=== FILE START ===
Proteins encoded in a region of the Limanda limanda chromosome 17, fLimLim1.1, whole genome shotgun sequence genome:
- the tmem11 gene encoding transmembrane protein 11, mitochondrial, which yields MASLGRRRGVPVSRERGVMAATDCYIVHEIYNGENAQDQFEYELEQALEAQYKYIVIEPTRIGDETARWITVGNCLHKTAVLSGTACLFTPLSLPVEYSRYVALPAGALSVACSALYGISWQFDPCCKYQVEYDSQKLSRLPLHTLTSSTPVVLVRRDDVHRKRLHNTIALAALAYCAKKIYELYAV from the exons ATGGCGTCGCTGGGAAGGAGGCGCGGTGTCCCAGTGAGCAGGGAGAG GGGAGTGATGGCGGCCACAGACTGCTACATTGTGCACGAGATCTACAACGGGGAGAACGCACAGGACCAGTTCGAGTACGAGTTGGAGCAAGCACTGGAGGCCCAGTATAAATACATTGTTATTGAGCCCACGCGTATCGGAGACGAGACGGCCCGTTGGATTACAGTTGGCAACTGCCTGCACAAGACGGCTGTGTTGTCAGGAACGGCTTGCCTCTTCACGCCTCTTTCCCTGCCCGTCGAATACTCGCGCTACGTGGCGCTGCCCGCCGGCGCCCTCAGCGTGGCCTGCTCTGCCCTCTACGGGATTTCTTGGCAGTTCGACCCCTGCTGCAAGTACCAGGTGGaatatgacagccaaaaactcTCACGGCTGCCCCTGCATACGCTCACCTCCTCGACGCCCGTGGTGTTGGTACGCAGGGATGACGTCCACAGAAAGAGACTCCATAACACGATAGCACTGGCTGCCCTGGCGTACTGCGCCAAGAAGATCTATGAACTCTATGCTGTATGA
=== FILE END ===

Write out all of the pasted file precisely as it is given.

Proteins encoded in a region of the Limanda limanda chromosome 17, fLimLim1.1, whole genome shotgun sequence genome:
- the tmem11 gene encoding transmembrane protein 11, mitochondrial, which yields MASLGRRRGVPVSRERGVMAATDCYIVHEIYNGENAQDQFEYELEQALEAQYKYIVIEPTRIGDETARWITVGNCLHKTAVLSGTACLFTPLSLPVEYSRYVALPAGALSVACSALYGISWQFDPCCKYQVEYDSQKLSRLPLHTLTSSTPVVLVRRDDVHRKRLHNTIALAALAYCAKKIYELYAV from the exons ATGGCGTCGCTGGGAAGGAGGCGCGGTGTCCCAGTGAGCAGGGAGAG GGGAGTGATGGCGGCCACAGACTGCTACATTGTGCACGAGATCTACAACGGGGAGAACGCACAGGACCAGTTCGAGTACGAGTTGGAGCAAGCACTGGAGGCCCAGTATAAATACATTGTTATTGAGCCCACGCGTATCGGAGACGAGACGGCCCGTTGGATTACAGTTGGCAACTGCCTGCACAAGACGGCTGTGTTGTCAGGAACGGCTTGCCTCTTCACGCCTCTTTCCCTGCCCGTCGAATACTCGCGCTACGTGGCGCTGCCCGCCGGCGCCCTCAGCGTGGCCTGCTCTGCCCTCTACGGGATTTCTTGGCAGTTCGACCCCTGCTGCAAGTACCAGGTGGaatatgacagccaaaaactcTCACGGCTGCCCCTGCATACGCTCACCTCCTCGACGCCCGTGGTGTTGGTACGCAGGGATGACGTCCACAGAAAGAGACTCCATAACACGATAGCACTGGCTGCCCTGGCGTACTGCGCCAAGAAGATCTATGAACTCTATGCTGTATGA